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EGEB: 67% of US mayors support improving their cities’ EV infrastructure

In today’s Electrek Green Energy Brief (EGEB):

  • The 2019 Menino Survey of Mayors shows that EVs and infrastructure have city leaders’ support.
  • The SAF Coalition, Zurich Airport, and the World Economic Forum promote sustainable aviation fuel.
  • A video from the Wall Street Journal explores the potential of hydrogen as a source of green energy.

The Electrek Green Energy Brief (EGEB): A daily technical, financial, and political review/analysis of important green energy news.

US mayors on EV infrastructure and climate in cities

The 2019 Menino Survey of Mayors, the sixth annual report conducted by Boston University’s Initiative on Cities, was released this week. It reflects responses from 119 sitting mayors from 38 US states about their policy priorities, leadership strategies, and their cities’ pressing issues.

The report covers, among other things, infrastructure and climate. The survey reveals that mayors feel the biggest source of greenhouse gases in their cities is vehicles (66%), followed by commercial buildings and “something else” (8%). Industrial and residential buildings tied at 7%, and 5% responded “not sure.”

The report states:

Reflecting the growing urgency with which cities need to address climate change, a large majority of mayors (70%) agree that cities should play a strong role in reducing the effects of climate change, even if it means sacrificing revenues or expending financial resources.

When broken down by political party, 92% of Democratic mayors agree with the above statement, and 25% of Republican mayors agree.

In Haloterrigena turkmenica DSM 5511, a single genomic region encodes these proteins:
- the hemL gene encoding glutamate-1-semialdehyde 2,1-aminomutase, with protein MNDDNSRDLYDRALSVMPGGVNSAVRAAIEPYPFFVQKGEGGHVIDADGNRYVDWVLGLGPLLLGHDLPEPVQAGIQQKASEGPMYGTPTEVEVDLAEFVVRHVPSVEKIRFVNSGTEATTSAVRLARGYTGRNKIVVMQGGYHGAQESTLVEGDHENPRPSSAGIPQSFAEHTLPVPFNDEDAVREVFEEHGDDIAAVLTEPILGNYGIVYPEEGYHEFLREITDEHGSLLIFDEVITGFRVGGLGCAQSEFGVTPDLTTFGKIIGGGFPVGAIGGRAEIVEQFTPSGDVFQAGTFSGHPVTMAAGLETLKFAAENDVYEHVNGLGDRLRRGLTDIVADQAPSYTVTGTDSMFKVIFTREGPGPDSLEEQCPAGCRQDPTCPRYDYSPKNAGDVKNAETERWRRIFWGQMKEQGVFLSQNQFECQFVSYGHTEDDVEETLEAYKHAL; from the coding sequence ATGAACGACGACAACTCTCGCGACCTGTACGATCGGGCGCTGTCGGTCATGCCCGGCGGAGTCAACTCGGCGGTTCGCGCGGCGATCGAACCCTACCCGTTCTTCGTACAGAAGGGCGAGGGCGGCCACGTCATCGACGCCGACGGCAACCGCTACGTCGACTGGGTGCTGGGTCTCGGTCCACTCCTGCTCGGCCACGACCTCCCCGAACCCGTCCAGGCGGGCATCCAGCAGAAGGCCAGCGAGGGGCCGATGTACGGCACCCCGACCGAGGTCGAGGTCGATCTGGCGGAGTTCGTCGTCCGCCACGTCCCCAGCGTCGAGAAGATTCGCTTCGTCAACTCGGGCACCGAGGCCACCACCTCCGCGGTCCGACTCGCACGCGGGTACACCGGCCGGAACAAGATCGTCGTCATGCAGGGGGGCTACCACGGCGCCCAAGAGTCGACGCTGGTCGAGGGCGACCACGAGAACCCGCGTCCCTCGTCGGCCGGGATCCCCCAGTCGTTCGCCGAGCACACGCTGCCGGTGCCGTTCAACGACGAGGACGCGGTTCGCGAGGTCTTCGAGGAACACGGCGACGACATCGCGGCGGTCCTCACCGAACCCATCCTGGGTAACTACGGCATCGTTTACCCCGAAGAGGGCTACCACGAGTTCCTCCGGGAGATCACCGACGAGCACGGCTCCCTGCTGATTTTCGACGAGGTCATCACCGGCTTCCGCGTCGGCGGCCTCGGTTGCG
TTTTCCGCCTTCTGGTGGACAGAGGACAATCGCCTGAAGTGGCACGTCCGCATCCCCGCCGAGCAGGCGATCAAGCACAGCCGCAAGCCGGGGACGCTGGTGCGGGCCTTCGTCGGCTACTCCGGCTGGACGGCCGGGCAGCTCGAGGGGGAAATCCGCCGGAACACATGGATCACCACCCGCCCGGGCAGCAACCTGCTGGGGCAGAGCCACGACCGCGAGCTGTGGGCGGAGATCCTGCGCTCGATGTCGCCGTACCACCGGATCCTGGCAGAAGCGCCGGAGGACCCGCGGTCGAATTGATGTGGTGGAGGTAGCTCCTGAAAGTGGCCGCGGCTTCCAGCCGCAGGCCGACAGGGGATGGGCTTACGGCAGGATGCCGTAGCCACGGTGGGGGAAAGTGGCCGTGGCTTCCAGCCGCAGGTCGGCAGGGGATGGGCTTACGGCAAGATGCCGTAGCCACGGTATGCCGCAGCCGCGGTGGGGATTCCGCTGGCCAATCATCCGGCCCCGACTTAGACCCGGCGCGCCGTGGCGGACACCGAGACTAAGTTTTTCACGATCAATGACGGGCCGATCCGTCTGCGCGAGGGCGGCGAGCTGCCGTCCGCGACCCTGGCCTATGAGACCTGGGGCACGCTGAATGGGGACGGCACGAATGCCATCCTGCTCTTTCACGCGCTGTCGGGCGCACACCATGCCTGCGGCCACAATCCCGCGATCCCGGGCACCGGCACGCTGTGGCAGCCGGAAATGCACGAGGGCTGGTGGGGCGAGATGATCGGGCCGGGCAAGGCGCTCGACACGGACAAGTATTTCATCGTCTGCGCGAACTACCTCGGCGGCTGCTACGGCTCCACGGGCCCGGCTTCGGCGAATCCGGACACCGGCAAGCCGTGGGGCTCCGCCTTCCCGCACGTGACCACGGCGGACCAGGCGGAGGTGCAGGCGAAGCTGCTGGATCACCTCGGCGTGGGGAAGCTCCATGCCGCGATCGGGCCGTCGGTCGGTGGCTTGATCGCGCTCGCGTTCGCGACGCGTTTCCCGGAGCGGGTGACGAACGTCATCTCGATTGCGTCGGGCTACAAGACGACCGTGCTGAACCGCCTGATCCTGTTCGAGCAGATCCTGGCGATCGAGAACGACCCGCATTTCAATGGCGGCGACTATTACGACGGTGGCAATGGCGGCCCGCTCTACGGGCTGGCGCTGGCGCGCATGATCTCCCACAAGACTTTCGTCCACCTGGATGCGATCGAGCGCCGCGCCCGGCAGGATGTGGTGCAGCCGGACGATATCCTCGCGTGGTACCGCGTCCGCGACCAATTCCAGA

Further, when it comes to electric vehicles, 67% of mayors support improving their cities’ EV infrastructure, even if it means sacrificing parking for non-electric vehicles.

There is still a partisan gap, with Democratic mayors 40 percentage points more likely to agree that improvements to their cities’ electric vehicle infrastructure are important. But Republican mayors are substantially more likely to fall into the neutral category than in the previous tradeoff, suggesting that views are not quite so polarized on this issue.

78% of Democratic mayors feel it’s important to improve EV infrastructure, and 40% of Republican mayors feel the same.

Sustainable aviation fuel at Davos

A common criticism of the annual World Economic Forum at Davos meeting is that everyone talks about sustainability but arrives in thousands of polluting private jets.

So the initiatives announced by the Business Aviation Coalition for Sustainable Aviation Fuel (SAF Coalition), the World Economic Forum (WEF), and Zurich Airport are welcome.

First, the use of sustainable aviation fuel (SAF) will lower emissions for flights to and from Davos this year, and secondly, it will further help to support aviation’s effort to expand the use of SAF.

Further, as the SAF Coalition explains:

Under a payment-transfer initiative known as “book-and-claim,” operators for the first time will be able to purchase SAF even at airports where it’s not available. Under the program, for each gallon of conventional fuel purchased at Teterboro Airport outside New York City, Hanscom Field in the Boston area and Dulles International Airport, Washington, D.C.’s main international terminal, an equivalent amount of conventional fuel will be replaced with SAF on flights departing from Van Nuys airport in the Los Angeles area.

Sustainable aviation fuels are carbon-cutting turbine fuels, made from bio-based or other sources, which can reduce a flight’s emissions by as much as 80%. However, it’s currently available in limited quantities, it’s expensive, and it needs further refinement for wider use.

Hydrogen: its pros and cons

The Wall Street Journal asks:

Could hydrogen, the most abundant element in the universe, help reduce the use of fossil fuels, and boost the adoption of renewable energy? … But there’s also skepticism around it. Will people embrace the hydrogen revolution, or is it overhyped?

Have a watch of the Journal‘s video above to learn about hydrogen as a potential source of green energy. There are pros and cons to the energy source. What do you think about hydrogen? Please let us know in the comments section below.

Photo of Boston: Lance Anderson/Unsplash

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Avatar for Michelle Lewis Michelle Lewis

Michelle Lewis is a writer and editor on Electrek and an editor on DroneDJ, 9to5Mac, and 9to5Google. She lives in St. Petersburg, Florida. She has previously worked for Fast Company, the Guardian, News Deeply, Time, and others. Message Michelle on Twitter or at Check out her personal blog.